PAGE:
World Series 2020: Inside Los Angeles Dodgers' failures in Game 2's big at-bats

Before we get into the specifics of the Tampa Bay Rays' series-tying Game 2 win on Wednesday, let's throw out an all-time leaderboard. These are the teams with best winning percentages in a season (including the playoffs) in games decided by two runs or fewer:

2020 Tampa Bay Rays (.714)
1909 Pittsburgh Pirates (.707)
1954 Cleveland Indians (.706)
1907 Chicago Cubs (.701)
Through Wednesday
Source: Elias

That list suggests what you think it does. After holding off the Los Angeles Dodgers 6-4 in Game 2, the Rays have the best winning percentage ever in close games, if you define close games as those being decided by one or two runs. They edged to the top of that list by winning Wednesday, but if they should lose a close one in Game 3 on Friday, they'll fall behind the Honus Wagner-Fred Clarke Pirates, the Bob Lemon-Early Wynn-Larry Doby Indians and the Cubs of the Tinker-to-Evers-to-Chance era. That's heady company.

Success in close games comes from a combination of skill and luck. On that much, we can agree. For most of baseball history, skill was given more subjective weight in the proportions for that formula. Then, as baseball research piled up in recent decades, luck began to be viewed as the predominant -- but not exclusive -- factor. What is the right answer?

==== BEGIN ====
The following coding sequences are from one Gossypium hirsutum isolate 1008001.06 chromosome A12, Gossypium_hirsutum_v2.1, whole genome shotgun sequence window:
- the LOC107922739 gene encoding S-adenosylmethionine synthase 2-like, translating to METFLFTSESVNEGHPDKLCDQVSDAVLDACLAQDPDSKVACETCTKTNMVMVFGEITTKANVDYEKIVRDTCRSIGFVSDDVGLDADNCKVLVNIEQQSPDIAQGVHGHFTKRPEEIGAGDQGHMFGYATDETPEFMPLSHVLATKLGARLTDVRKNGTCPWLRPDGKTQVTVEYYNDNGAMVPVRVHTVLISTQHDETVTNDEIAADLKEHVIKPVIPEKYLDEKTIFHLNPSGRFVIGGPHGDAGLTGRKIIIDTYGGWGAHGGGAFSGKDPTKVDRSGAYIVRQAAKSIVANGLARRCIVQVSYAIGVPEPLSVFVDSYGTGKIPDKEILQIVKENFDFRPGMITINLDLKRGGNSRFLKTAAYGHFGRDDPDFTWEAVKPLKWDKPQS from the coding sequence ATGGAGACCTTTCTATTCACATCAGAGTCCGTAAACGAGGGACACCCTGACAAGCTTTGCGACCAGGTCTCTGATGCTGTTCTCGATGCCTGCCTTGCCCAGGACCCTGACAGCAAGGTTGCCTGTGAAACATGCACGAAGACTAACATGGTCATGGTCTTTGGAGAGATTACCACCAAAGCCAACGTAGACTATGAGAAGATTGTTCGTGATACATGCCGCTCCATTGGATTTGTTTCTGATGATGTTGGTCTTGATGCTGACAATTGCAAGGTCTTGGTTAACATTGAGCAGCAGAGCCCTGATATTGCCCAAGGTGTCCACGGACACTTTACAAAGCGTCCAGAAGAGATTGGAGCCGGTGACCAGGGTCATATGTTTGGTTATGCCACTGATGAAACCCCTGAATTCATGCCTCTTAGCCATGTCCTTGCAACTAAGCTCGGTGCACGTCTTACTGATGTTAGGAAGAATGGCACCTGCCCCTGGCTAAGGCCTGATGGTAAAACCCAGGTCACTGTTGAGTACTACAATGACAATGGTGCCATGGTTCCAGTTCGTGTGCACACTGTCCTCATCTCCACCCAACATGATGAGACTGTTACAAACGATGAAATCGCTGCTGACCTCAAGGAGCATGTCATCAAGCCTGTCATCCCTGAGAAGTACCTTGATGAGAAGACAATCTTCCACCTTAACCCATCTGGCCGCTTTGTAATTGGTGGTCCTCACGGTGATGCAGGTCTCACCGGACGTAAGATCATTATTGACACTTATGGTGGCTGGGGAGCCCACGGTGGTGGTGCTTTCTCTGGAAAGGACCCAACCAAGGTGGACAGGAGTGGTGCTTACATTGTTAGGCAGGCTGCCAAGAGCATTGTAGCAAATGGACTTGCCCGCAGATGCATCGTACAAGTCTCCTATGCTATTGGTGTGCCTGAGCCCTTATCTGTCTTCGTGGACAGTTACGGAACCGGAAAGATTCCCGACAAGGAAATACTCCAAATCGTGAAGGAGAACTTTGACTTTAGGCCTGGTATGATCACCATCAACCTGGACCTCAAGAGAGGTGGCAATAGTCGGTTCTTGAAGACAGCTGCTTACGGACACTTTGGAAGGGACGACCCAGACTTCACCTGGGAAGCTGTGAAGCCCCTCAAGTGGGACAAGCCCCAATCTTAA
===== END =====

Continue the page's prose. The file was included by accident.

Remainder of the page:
There isn't one, really. Baseball is an ever-evolving game, and the rate of change the past few years has been dizzying. It seems at least possible that smart organizations have developed optimal strategies for excelling in close games. If that is indeed a thing that has happened, it seems highly likely that the team that would have developed those best practices would be the Tampa Bay Rays.

During the early round of the playoffs, Tampa Bay manager Kevin Cash was asked about this over and over, as the Rays' record in one-run games (it's currently 16-7 after they dropped their last two one-run games against the Astros in the American League Championship Series) reached hard-to-believe levels. Cash, analytical as he is, also is pretty rah-rah, and he insisted with a straight face that through the repetition of playing so many close games, the Rays have developed the trait of "knowing how to win."

With the Rays three wins from a championship, who is going to prove Cash wrong?